"Troilus and Cressida." Myths and Legends of the World. . Encyclopedia.com. (April 24, 2018). http://www.encyclopedia.com/humanities/news-wires-white-papers-and-books/troilus-and-cressida

"Troilus and Cressida." Myths and Legends of the World. . Retrieved April 24, 2018 from Encyclopedia.com: http://www.encyclopedia.com/humanities/news-wires-white-papers-and-books/troilus-and-cressida

Learn more about citation styles

Citation styles

Encyclopedia.com gives you the ability to cite reference entries and articles according to common styles from the Modern Language Association (MLA), The Chicago Manual of Style, and the American Psychological Association (APA).

Within the “Cite this article” tool, pick a style to see how all available information looks when formatted according to that style. Then, copy and paste the text into your bibliography or works cited list.

Because each style has its own formatting nuances that evolve over time and not all information is available for every reference entry or article, Encyclopedia.com cannot guarantee each citation it generates. Therefore, it’s best to use Encyclopedia.com citations as a starting point before checking the style against your school or publication’s requirements and the most-recent information available at these sites:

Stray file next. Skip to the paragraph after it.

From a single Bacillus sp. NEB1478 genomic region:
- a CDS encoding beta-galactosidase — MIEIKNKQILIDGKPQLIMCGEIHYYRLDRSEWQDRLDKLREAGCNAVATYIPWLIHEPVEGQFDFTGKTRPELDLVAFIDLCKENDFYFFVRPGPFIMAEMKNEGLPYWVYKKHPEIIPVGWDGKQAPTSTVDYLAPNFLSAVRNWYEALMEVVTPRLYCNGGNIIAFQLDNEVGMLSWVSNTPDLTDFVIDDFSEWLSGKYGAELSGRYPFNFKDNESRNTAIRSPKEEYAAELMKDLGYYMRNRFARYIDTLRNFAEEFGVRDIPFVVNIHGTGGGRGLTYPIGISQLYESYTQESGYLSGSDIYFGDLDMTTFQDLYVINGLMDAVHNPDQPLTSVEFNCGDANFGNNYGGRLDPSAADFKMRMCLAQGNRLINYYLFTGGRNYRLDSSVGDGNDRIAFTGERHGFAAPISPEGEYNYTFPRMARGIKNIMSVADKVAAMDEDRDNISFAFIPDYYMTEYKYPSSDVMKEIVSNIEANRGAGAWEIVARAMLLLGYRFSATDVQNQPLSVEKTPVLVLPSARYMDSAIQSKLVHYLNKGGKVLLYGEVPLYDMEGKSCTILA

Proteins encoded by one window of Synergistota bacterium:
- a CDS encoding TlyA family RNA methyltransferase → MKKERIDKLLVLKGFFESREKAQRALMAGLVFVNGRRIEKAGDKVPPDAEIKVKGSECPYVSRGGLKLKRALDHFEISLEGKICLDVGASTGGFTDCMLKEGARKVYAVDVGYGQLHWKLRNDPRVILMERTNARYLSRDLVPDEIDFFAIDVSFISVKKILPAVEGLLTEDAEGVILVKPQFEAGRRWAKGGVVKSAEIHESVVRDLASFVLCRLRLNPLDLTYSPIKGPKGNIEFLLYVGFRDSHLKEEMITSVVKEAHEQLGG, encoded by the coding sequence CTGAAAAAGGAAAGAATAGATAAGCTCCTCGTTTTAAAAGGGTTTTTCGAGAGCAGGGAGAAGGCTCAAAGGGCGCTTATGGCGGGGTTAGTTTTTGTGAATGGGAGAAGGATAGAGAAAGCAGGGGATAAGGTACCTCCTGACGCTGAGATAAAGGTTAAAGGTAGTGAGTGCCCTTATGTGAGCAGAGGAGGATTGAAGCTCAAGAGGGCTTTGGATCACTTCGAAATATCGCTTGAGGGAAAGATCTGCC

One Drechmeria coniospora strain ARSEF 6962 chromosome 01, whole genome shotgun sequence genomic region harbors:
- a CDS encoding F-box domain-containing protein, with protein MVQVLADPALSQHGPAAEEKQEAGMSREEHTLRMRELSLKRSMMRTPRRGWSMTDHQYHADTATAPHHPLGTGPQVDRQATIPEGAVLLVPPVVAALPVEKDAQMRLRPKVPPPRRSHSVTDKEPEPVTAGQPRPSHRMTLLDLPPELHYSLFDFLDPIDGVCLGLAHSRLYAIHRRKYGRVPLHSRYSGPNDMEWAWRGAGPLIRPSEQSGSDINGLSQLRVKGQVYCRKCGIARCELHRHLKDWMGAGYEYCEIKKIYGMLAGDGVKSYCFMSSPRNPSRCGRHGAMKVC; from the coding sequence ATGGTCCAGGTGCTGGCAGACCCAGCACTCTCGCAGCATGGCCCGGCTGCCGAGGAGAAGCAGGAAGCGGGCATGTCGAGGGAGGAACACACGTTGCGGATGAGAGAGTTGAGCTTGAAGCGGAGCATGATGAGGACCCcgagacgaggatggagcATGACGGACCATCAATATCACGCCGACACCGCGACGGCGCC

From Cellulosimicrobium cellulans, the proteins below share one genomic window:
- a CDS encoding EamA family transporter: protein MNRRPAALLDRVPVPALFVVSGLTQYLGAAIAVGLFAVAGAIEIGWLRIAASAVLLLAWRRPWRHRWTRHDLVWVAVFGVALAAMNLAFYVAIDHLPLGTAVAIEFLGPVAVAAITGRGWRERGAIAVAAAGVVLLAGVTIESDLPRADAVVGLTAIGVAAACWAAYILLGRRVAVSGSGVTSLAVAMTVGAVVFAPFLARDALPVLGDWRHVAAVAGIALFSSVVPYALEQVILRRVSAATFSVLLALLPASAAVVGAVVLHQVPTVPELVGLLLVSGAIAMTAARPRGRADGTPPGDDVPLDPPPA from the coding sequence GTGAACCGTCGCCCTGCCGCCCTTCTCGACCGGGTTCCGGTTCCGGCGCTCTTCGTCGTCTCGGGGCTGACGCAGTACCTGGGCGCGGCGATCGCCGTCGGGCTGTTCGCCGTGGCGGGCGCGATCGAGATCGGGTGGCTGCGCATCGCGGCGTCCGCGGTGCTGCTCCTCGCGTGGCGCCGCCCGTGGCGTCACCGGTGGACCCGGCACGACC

Modern Language Association

http://www.mla.org/style

The Chicago Manual of Style

http://www.chicagomanualofstyle.org/tools_citationguide.html

American Psychological Association

http://apastyle.apa.org/

Notes:
  • Most online reference entries and articles do not have page numbers. Therefore, that information is unavailable for most Encyclopedia.com content. However, the date of retrieval is often important. Refer to each style’s convention regarding the best way to format page numbers and retrieval dates.